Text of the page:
Protecting Your Brand: 7 Steps You Can Take

By Erin Bonahoom on September 24th, 2015 / Comments

Getting ready to launch a new company or product? Protecting your brand from the very beginning will help set you up for success. Here are seven great insights on how you can protect your brand now.

1. Be Creative When Picking Your Company Name. Even if you don’t intend to obtain a trademark of your company name right away, you should still think about whether the name is capable of being trademarked. Often, entrepreneurs pick a name that describes the very service or good that they are selling.  A name that is too generic or descriptive may not pass scrutiny with the United States Patent and Trademark Office (“USPTO”) or if it does, it can be difficult to protect later on. Think creatively and save yourself from headache later on!

2. Before Starting Your Company, Research Your Proposed Name. Be sure your Company  name is not already trademarked before you put too much time and effort into it!  A basic internet search can help you identify other companies using your proposed name or logo to prevent you from investing time and money building your brand only to discover you cannot use the proposed name or logo.

You should also perform a Michigan Service Mark / Trademark Search, Michigan Department of Licensing and Regulatory Affairs (“LARA”) Company  entity search, and USPTO trademark search to see what else is out there that may be similar.

MI Service Mark / Trademark: http://www.dleg.state.mi.us/dms/results.asp?docowner=BCSC&doccat=Mark&Search=Search

LARA Business Entity Search: http://www.dleg.state.mi.us/bcs_corp/sr_corp.asp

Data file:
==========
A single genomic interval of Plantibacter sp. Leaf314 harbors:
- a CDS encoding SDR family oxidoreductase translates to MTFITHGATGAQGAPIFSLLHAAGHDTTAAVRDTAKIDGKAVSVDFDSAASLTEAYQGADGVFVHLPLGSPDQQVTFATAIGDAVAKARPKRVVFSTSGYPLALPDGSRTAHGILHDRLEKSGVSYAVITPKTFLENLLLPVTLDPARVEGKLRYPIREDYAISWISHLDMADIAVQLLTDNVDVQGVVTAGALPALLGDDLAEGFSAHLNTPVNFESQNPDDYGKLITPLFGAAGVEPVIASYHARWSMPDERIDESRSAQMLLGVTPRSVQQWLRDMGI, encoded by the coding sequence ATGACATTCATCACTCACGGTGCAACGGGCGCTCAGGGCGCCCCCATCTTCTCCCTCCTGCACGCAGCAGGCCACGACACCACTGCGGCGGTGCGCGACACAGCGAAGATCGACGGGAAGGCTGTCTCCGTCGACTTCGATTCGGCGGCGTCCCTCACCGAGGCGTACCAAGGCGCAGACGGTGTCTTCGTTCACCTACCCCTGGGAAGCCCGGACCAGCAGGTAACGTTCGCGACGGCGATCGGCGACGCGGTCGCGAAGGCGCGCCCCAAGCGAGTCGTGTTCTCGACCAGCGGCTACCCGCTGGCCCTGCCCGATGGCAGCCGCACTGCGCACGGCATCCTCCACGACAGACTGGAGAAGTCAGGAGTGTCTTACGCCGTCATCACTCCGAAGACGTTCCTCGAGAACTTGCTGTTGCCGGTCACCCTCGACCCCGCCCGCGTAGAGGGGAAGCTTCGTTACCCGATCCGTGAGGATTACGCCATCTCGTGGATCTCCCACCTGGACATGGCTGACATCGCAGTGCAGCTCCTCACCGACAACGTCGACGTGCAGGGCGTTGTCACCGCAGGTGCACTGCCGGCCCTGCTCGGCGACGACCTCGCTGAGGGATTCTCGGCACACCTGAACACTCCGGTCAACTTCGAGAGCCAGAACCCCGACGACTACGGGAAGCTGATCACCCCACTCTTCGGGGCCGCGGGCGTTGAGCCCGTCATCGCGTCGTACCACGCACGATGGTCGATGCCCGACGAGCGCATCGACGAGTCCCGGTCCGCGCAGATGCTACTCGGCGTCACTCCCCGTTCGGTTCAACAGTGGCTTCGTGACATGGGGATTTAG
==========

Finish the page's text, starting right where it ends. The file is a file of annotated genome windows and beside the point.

USPTO TESS Search: http://www.uspto.gov/trademark

3. Obtain A Trademark For Your Name and Your Logo If They Are Important to Your Company. By obtaining a trademark of your Company name or logo, you can prevent another Company  from using your customer good will and unfairly competing against yours.

4. Be Consistent With Your Brand. Once you pick your Company  name and logo, it’s important that you use it consistently.  This helps customers identify your Company’s goods or services. You don’t want to confuse potential customers about who you are or what your Company  does.

5. Police and Enforce Your Trademark. Even with a trademark, you can lose your mark and all the exclusive rights that come with it if you don’t police and enforce it. It’s important to stay on top of your brand and take action to enforce your trademark rights consistently. If you don’t have time to scour the internet to see if others are infringing on your trademark, set up Google alerts so you’re notified every time you have an infringer on the loose.  It is a good idea to discuss any possible infringements with an attorney who can assist you in determining the right course of action, including drafting an appropriate cease and desist / take down letter.

6. Assign Intellectual Property Rights to the Company. If an employee or owner contributes intellectual property, make sure they assign their rights to the Company . Make sure that any contractors or other consultants with access to the Company’s intellectual property sign agreements stating that they cannot use it for their own personal or Company use.  Having this clause in your contracts can save you some serious brand agony.

7. Keep Trade Secrets Confidential. Take steps to keep your methods – your “secret sauce” – confidential.  This means Company should not tweet their “special ingredient” or share the information with others – including non-key employees – unless necessary to do so.  Having confidentiality agreements with those individuals who have access to trade secrets is helpful in protecting them and helps to demonstrate that the Company treats the information as confidential.

Learn more about Sadek Banahoon at www.sabolegal.com.

About the Author

Erin Bonahoom

Erin Bonahoom

Sadek Bonahoom is a Detroit law firm that offers a wide range of legal services to companies of all sizes, from startups to well established businesses. The firm has a variety of types of clients, from high-growth tech to retail to food manufacturers to the creative industries.